One important point to mention is hooks or more importantly the sharpness of your hook. I like Kamasan B525, size 14 micro-barbed (if allowed) as these are light due to being of a fine gauge. They are also sharp, however like all hooks they do blunt after a few fish or the point can turn over so if you lose a fish check the hook point. If you lose two on the trot, change the hook even if it looks OK!
Another tactic that will keep the swim producing for longer is to feed whilst playing a fish as this will see the grayling in the swim ignoring the hooked fish and chasing the loose feed. It might only catch you a couple extra fish but a couple more could mean that fish of a lifetime. If you do have the luxury of fishing a beat with no one else around then it might be worth taking just a few fish from a swim and then returning again a few times over the course of the day. Rotating swims like this was a brilliant tactic I employed on the Itchen a few years ago. The only way to feed effectively and consistently is to wear a bait apron as bending down to pick up a few maggots from a bait box before flicking them into the river, will just get too much and make you lazy.
One point to mention and it comes back to location, is not to ignore any swim, however shallow. I remember fishing the Itchen which had a hut set in the middle of the stretch. At lunch time I would meet up with a mate who had been covering the river either upstream or downstream depending on who won the toss at dawn. In front of the hut the river was shallow, maybe a foot deep where you could make out the gravel but not with any distinction due to the speed of flow. We had ignored this area for
ages when on this occasion Steve cast out a feeder. What then happened was just amazing as he proceeded to take no less than seven two pound plus grayling from it. He even had a friend turn up who had never caught a grayling before and knock out one weighing 2lb 10oz. It was a lesson learnt and one I will never forget. Why

were the grayling in the shallows you may ask? Well a cormorant can’t swim in a foot of water can it! Big grayling do seem to be found on their own quite often, or in very small groups of similar sized fish, so don’t be in too hurry to move on from a swim that looks and feels great but doesn’t produce lots of fish. Big grayling also like small depressions, often ones that have been created by a salmon that was once resident for a while, one that slowly created a clear spot by constantly flicking its tail. In fact it’s very difficult to explain what is the best grayling swim, but if you want a big one then you need to explore every likely looking spot, be it a long steady run, a steep drop off,
under a bridge, a small depression, slack on the inside of a bend to fast shallow water, but one thing is for sure, swims with loads of fish rarely contain a monster.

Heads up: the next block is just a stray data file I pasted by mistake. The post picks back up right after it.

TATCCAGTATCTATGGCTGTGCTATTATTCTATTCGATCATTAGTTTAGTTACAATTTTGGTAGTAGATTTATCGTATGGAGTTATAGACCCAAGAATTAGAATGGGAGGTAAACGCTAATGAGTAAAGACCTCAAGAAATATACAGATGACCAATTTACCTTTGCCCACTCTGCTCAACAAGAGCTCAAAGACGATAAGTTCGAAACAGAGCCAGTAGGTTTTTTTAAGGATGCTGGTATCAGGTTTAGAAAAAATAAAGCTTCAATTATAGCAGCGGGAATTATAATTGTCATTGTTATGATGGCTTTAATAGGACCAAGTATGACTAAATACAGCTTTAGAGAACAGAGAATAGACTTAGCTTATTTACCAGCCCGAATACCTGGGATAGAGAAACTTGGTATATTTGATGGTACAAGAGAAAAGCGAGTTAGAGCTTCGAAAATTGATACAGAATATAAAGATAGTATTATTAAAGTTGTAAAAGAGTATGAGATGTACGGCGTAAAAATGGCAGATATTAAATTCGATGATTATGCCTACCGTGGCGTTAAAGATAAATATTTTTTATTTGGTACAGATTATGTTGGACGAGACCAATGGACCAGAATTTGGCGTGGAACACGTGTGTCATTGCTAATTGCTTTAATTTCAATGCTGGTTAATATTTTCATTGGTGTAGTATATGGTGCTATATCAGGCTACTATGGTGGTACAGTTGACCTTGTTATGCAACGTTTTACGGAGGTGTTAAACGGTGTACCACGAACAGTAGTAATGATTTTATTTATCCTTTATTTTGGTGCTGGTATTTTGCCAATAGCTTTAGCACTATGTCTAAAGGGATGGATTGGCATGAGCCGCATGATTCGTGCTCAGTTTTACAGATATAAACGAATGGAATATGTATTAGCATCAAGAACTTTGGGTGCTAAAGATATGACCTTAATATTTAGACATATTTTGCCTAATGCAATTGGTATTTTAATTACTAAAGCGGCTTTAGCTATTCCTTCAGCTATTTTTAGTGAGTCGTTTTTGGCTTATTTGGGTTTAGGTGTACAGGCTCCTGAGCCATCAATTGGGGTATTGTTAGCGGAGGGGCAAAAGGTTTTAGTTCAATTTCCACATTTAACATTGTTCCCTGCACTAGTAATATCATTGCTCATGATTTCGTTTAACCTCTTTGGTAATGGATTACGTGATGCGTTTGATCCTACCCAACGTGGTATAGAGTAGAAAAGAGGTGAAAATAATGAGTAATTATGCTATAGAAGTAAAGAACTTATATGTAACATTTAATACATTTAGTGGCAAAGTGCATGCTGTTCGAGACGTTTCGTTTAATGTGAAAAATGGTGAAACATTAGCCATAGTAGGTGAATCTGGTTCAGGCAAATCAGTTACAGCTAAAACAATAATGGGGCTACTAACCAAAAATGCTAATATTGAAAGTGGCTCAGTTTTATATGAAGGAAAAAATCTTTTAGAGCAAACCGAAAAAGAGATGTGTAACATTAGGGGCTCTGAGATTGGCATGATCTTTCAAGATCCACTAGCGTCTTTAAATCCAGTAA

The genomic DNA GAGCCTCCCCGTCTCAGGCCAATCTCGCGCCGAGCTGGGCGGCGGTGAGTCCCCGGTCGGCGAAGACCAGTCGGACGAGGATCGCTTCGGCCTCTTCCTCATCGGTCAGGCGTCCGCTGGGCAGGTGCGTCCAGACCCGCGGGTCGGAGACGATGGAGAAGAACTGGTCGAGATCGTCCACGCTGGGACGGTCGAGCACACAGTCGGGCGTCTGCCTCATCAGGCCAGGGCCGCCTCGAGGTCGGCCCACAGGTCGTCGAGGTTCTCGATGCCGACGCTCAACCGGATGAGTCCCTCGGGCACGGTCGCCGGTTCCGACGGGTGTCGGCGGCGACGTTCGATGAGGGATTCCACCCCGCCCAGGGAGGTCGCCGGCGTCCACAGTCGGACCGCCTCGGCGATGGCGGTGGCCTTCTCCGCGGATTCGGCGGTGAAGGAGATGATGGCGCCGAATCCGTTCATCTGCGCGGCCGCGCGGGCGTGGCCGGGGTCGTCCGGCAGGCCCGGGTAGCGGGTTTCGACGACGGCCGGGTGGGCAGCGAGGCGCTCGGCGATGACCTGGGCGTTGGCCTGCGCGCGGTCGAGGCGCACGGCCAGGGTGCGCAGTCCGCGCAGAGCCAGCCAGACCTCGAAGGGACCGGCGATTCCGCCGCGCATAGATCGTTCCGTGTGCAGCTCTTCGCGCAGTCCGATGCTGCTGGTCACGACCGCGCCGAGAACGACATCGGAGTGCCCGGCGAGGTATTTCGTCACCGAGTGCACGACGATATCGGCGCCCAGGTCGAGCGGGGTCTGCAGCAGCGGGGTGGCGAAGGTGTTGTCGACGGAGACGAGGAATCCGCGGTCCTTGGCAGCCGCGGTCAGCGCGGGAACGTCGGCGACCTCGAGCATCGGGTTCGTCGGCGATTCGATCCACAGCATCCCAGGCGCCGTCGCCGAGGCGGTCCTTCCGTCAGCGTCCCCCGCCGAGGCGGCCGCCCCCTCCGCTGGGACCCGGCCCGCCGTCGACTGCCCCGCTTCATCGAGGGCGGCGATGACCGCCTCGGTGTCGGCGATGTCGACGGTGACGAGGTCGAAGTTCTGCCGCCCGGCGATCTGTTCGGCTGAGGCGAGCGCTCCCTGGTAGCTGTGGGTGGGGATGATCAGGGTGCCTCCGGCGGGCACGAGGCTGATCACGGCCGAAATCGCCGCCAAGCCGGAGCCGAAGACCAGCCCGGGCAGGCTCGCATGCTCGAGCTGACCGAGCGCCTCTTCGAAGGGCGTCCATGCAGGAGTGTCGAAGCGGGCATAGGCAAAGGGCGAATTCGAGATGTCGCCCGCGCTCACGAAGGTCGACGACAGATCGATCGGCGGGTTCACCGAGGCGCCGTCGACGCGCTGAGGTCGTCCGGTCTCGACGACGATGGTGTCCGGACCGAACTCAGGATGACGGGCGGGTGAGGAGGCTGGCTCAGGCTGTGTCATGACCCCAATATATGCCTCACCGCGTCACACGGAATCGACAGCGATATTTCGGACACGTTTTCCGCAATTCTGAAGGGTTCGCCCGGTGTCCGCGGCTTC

To catch a real specimen, one over 3lb you will need to be on a very special piece of river. Day ticket and club stretches, well clubs that have open membership, unfortunately nowadays rarely produce these. Although I’ve caught hundreds of two’s and would feel confident in guiding an angler to such a fish, a three-pounder has only graced my net once and this was on a private salmon beat that I managed to get access to many years ago. If you want such a fish then you have to be either very lucky, know someone that has access to a stretch of the beaten track or be prepared to join a game stretch that allows coarse fishing however this will come at a cost.  

Duncan Charman is sponsored by Nash Tackle and Bait and has his own website www.duncancharman.co.uk  He regularly contributes to top weekly, Anglers Mail magazine and is their very own ‘Where to fish’ expert for the South East.
He is also an angling guide and can be booked on a daily basis for most species including carp, pike, perch, zander, chub, catfish, barbel, bream, grass carp, crucians, roach, rudd, grayling, tench even golden orfe. Guiding vouchers are also available which make great birthday and Christmas presents for the angler with everything. For more information and prices email him at duncancharman@me.com or give him a call 07928 617006 / 01252 315271.
He’s also written a book called Evolution of an Angler which can be obtained at the stupid price of just £10.99 plus P&P. Again email him for more details.

Timsbury – 07759 331385
Lower Itchen Fishery – 07477 790210
Purbeck Angling – 01929 550770
Dave Harrell – www.daveharrellangling.com

Images –
1 – If you want a big grayling you will have to go off the beaten track.
3 – Centre pin, 15ft rod and a good sized float all helps in line control.  
4 – If I were on a size 18 barbless hook then the chances of landing this massive trout would have been unlikely.
5 – There are many ways to keep the eyes from freezing up, Glycerine is one.
6 – -5 on the Test but the fish are still feeding.
7 – Plenty of grayling in this swim, but is there a two?  
8 – Coloured corn, does it give you an edge?  
9 – You just can’t feed without a bait apron.  
10 – Ignore the shallows at your peril.  
11 – Find a big grayling and you might find more.
12 – If you want a massive grayling then the Frome is a good river to head too.